The image of one looking up to the sky and receiving the rain in Golden Rain is a symbol of the inseparable relationship between the sky, the earth, and human. The harmonious contrast between black and gold seems to ignite an intense vitality in emptiness, which echoes the spiritual concept of “emptiness does not contain nothingness”. Upon closer look at the slight creases on the clothing, one sees that Li Chen has simplified the design of the outfits of traditional Buddha statues; his sculpture harkens back to the minimalist style of Buddha statues from the Northern dynasties, where Buddha is clad in clothing that fits snugly to the body. The image of Buddha bathing (Fig. 2) reminds one that Buddha was bathed in auspicious rain the moment he was born. As stated in Verse of Bathing Buddha: “We now bathe the various tathāgatas, who are adorned with pure wisdom and virtue; may living beings of the five turbid realms be led from samsara, and together realize the pure Dharma-body of Tathāgata.” The child lifts up his kāsāya and holds a bowl of golden raindrops. The raindrop splashes symbolize the perpetuation of the truth of Tathāgata’s teachings, which enlightens the Buddha-nature in all living beings and cleanses them of afflictions and impurities. This echoes the ancient wisdom described in The Lotus Sutra: “He rains sweet dew and Dharma rain, which extinguish the flames of affliction.” An innocent heart is as radiant as pure gold, and crystalline as the truth of Tathāgata’s teachings. The image of holding a bowl of water in the kāsāya carries similar connotations as Buddha holding the alms bowl (Fig. 3). Carrying the alms bowl symbolizes carrying abundant wisdom and good karma, while the emptiness of the alms bowl symbolizes that one can only attain true spiritual fulfillment by grasping the essence ‘emptiness’. From the blissful expression on the child’s face, it is not hard to imagine the fulfillment of the soul which, having been cleansed, grasps the essence of ‘emptiness’ and becomes filled with wisdom.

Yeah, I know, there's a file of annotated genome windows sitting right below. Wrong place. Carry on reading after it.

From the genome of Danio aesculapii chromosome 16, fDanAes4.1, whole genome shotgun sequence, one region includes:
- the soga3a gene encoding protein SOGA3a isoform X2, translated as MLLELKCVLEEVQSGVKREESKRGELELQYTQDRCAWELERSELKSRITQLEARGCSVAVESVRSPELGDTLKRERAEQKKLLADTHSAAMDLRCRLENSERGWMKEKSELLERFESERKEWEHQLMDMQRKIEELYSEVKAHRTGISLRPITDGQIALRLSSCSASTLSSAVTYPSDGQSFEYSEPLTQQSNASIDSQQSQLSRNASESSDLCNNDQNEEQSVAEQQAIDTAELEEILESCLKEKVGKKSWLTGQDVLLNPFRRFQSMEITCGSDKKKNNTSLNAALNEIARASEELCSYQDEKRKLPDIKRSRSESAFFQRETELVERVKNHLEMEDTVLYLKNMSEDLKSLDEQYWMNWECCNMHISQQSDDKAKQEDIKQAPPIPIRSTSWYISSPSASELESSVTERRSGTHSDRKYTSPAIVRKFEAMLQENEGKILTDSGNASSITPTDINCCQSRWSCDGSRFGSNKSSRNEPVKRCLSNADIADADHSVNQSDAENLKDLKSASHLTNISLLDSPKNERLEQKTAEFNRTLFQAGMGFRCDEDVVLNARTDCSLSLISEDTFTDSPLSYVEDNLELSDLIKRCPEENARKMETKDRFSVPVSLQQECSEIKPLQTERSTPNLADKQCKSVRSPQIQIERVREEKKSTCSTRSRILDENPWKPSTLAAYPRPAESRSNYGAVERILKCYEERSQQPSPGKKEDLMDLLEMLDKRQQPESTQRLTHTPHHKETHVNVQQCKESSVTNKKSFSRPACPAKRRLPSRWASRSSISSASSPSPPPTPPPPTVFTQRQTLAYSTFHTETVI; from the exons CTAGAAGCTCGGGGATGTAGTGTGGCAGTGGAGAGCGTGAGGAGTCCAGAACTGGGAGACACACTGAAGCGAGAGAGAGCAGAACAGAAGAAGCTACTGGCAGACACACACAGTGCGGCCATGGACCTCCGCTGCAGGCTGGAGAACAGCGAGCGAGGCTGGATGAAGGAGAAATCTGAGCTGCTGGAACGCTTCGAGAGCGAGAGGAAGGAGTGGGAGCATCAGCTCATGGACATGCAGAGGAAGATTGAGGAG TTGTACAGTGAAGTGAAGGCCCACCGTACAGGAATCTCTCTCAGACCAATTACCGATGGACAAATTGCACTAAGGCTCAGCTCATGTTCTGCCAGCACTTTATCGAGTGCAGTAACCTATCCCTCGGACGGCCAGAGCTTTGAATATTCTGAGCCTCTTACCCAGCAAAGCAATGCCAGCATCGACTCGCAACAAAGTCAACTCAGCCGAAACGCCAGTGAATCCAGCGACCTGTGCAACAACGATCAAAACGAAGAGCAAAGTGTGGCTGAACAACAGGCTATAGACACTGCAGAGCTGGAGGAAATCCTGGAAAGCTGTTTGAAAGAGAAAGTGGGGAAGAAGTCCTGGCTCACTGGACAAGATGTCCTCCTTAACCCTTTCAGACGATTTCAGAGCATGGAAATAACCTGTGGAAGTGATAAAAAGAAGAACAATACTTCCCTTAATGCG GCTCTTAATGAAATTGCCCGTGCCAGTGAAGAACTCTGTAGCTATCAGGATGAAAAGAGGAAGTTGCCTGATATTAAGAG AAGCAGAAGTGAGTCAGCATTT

A viewer who sees Golden Rain for the first time is astounded by the ingenious combination of ‘black’ and ‘gold’. Since antiquities, gold has been a symbol of divinity and eternity in human civilization because of its sun-like radiance and its durability. Apart from the patterning of green bronzes with gold and silver inlays in ancient China, statues of gods in ancient Egypt (Fig. 4) were often embellished with gold inlays to endow them with magical power. In Golden Rain, Li Chen uses ‘gold’ to symbolize eternal concepts such as the truth of Tathāgata’s teachings and the wisdom of Buddha-nature, illustrating the perpetuation and reinterpretation of culture. Li Chen’s pursuit of refinement is also evident in the techniques employed in the making of this sculpture, where emphasis is placed on the change of texture in fine details. For instance, while the body of the child is entirely in black, the artist renders the fine details like the face and the forehead by highlighting the gradation of texture and subtle differences between the matt surface and the glossy surface. It endows the sculpture with a lifelike naturalness, and a faint yet delicate glow. Taking a closer look at the four raindrops on the neck, one sees that they display a totally different texture than the golden raindrops in the bowl. The gradation of gold colour appears where the raindrops come into contact with the body, as it imitates drops of water falling. The perfection of these fine details is what makes Li Chen’s work come to life for the viewer. Golden Rain was selected for Li Chen’s solo exhibition, “Energy of Emptiness”, in the 52nd Venice Biennale in 2007, which made Li Chen the first Taiwanese artist to be invited as an individual to present a solo exhibition in the event. In 2008, the work was showcased in the solo exhibition “Li Chen: In Search of Spiritual Space” in the National Art Museum of China. It was also featured as the cover art of the exhibition catalogue. In 2009, the work was showcased in “Li Chen: Mind·Body·Spirit”, a solo exhibition by Li Chen held by the Singapore Art Museum. The Spiritual Journey through the Great Ether series thus became one of the most popular series by Li Chen.

Li Chen said, “I don’t live in tradition; I live in the present. That’s why I want to explore in my art the expression of our time.” In the contemporary era when a good many souls are drowned in material desire and anxiety, Li Chen reinterprets ‘emptiness’ in Buddhism and ‘Qi’ (energy) in Daoism with his purest innocence; he then instills the energy into the heart of the viewer through his art. There is no wonder that those who have seen Li Chen’s work say it both soothes and shakes them. Embodying a childlike delight and profound philosophical reflections at the same time, these works are inspired by traditional thought and religion. They encapsulate Li Chen’s unique insights into the external universe and one’s interior world, while resonating with a touch of humour. They are works